The morgue was a cold mausoleum smelling of formaldehyde, ammonia, and death. Inspector Bronson and my footsteps echoed in the unholy silence.
Bronson continued his rant: “And, to trample all over the scene. Drape the body with a blanket someone gave them. To move the body. I have tried to drill into those thick heads that an expert, such as yourself, can be a sibyl, especially if things are left as they are.”
Bronson never used a sex for the dead. It was “the body,” until a name could be placed with the departed.
I took one last breath of the foul air, and passed into the mortuary. The once animated person, live with feelings and desires, lay stretched out on the slab. Bronson couldn’t say he or she. I couldn’t consider the body a cadaver, instead saw her as a wax figure from Madame Tussaud’s.
She was like the last ones, even thought having been moved. Her shiny ebony hair was perfectly quaffed. The lace about her neck unruffled. A fine gold chain hung down to her bosom and pearl bobbles adorned her ears. She still had the scent of an expensive perfume to match the manner of her hair and dress. Her clothes undisturbed, stylishly covering her arms and legs. Her face with modest makeup, her fingernails manicured and clean. Even a sweet, half smile seemed to be on her dead lips.
No outward signs of trauma. No blood, bruising, torn clothing. I asked the gentlemen present (Bronson and the impatiently tapping his feet Coroner), so I might examine her more closely.
After they left, I slowly unbuttoned the bodice of her dress. I explained each action, reassuring her it was to solve her death. Under her clothes was no disfigurement, not even a childhood scar on her knee. No signs that someone had invaded her person.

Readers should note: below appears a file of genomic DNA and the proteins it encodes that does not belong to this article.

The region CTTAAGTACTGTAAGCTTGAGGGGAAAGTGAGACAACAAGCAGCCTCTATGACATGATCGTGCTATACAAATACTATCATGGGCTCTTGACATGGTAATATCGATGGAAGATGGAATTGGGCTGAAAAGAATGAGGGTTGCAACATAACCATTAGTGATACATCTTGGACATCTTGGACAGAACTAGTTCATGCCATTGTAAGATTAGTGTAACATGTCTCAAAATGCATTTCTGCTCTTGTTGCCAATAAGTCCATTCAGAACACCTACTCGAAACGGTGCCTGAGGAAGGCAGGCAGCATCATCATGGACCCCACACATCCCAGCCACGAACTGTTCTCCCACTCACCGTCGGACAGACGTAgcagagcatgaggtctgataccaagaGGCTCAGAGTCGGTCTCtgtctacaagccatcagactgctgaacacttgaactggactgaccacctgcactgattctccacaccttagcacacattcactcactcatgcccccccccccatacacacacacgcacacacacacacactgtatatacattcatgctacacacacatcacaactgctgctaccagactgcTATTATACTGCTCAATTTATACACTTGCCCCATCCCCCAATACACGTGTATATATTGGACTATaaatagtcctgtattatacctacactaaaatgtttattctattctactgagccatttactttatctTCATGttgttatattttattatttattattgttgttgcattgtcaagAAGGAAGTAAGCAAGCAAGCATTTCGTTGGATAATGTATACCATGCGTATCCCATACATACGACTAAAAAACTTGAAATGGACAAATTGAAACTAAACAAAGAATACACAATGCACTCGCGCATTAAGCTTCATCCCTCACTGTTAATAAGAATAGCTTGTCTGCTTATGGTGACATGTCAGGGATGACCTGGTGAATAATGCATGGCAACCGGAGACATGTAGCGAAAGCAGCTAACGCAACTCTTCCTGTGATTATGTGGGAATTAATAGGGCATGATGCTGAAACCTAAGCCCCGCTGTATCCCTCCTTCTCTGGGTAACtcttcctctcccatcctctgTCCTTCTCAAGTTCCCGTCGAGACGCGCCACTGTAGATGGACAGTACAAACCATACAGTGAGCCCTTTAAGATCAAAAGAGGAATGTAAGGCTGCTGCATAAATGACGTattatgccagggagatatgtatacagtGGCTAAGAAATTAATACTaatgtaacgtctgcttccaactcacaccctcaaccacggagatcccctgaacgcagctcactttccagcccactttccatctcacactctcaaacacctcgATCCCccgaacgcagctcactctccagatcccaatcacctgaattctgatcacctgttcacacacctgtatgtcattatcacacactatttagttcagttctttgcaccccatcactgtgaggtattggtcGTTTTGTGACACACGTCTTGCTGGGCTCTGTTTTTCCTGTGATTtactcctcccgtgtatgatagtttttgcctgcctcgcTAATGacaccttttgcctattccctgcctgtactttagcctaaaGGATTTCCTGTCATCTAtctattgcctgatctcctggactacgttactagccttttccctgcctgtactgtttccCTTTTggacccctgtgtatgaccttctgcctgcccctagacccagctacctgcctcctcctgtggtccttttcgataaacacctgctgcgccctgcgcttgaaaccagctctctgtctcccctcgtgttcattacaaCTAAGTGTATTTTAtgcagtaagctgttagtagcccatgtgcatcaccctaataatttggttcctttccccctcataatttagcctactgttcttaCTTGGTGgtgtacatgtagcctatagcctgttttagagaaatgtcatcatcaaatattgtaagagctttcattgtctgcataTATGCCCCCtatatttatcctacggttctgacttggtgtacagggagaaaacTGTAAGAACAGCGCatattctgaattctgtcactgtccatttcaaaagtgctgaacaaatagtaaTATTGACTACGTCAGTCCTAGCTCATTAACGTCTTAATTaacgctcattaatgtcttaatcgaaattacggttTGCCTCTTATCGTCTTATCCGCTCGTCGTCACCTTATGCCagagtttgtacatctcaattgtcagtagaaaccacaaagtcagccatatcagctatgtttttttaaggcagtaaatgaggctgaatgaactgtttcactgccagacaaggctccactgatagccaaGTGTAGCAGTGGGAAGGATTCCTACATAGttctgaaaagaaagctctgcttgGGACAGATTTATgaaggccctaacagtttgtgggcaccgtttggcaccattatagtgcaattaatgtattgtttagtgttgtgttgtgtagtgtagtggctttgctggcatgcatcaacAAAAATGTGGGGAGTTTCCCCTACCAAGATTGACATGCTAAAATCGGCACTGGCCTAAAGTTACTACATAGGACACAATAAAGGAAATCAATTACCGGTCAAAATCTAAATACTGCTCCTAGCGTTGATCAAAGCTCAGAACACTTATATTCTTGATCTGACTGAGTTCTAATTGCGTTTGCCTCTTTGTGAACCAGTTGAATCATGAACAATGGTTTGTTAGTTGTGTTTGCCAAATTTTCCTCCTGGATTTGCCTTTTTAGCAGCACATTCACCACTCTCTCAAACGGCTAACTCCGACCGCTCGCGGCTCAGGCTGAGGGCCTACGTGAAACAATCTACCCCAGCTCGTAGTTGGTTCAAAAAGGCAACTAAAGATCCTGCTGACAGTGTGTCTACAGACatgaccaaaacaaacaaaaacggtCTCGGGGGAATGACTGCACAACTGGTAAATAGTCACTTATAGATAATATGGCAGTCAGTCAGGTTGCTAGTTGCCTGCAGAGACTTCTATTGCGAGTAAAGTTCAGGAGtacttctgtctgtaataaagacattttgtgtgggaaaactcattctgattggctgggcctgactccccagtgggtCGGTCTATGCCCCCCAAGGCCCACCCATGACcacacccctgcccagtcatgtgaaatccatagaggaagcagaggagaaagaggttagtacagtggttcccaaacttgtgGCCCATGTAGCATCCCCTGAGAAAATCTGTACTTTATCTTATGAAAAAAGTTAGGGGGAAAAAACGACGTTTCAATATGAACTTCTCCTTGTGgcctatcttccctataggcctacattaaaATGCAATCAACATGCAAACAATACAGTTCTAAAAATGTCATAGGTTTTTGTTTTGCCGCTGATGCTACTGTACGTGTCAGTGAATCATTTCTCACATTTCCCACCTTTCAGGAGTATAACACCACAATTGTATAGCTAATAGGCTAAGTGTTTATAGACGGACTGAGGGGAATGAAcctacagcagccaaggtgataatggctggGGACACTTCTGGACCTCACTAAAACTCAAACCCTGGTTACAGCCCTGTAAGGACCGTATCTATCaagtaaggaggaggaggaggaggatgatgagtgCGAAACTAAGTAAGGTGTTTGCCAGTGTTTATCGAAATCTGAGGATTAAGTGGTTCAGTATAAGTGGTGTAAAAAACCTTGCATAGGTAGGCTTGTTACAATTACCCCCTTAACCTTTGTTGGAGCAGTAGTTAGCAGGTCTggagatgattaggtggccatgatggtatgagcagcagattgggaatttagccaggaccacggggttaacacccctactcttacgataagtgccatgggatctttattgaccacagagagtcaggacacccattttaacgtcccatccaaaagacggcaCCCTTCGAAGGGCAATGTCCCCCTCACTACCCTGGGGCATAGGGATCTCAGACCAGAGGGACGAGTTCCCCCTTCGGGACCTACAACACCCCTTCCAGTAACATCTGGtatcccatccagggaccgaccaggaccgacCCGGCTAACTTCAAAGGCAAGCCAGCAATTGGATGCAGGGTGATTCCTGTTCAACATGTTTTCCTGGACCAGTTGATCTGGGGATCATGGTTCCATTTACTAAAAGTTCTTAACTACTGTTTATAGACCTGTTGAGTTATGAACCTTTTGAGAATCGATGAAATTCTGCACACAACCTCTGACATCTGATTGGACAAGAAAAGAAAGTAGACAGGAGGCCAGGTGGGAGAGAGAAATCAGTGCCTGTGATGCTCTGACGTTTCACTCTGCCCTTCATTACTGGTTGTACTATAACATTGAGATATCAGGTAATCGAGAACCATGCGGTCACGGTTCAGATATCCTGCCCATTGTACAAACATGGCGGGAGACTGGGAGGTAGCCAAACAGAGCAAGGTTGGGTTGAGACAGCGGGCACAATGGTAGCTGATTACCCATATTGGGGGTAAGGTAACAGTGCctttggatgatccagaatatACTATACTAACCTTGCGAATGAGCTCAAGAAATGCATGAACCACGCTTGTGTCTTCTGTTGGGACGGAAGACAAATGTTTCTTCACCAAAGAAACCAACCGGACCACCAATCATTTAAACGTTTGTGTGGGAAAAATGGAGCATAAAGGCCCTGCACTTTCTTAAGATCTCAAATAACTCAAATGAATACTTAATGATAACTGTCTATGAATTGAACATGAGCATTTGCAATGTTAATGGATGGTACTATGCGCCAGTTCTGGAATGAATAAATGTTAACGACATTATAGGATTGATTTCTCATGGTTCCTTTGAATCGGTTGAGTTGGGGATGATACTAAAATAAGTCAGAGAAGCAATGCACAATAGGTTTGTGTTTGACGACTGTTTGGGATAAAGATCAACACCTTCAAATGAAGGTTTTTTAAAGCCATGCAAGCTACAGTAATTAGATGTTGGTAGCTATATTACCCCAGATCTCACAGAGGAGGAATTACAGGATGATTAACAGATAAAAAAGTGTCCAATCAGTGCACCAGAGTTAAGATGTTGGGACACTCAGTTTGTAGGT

I dressed her again, knowing that soon the Coroner would invade her privacy. I had examined each garment. Read her body like a map. I was no Sibyl. All I could discern, Bronson could have done so himself.
She was an upper-class woman in her late twenties. No indication of engagement or wedding ring being placed on her finger. She was expensively dressed from the combs in her head to the leather shoes on her feet. There was nothing on her body to suggest anything else. No detritus from the storefront where she was found, no crumb, piece of thread, none of the usual bits and pieces found even on the most meticulous of people.
As Bronson escorted me home through the shadows created by the gaslights, we discussed visiting the site tomorrow. I only wanted slim details so I could first form my own opinion. As the scene had been disturbed, my interviews of those involved would have to be more probing. Let’s hope the “dunderheads” had better memories about what they saw than about police procedure upon discovering these bodies. The deaths were linked, and quite likely murders.
She was found by the constable on patrol, tilted against the front of a sandstone building occupied by exclusive women’s and gentlemen’s stores One of the number of things so far linking these women.
We reached the house where I rented rooms. Bronson doffed his derby, “Good night Miss Holmes, I’ll be around early tomorrow to fetch you.”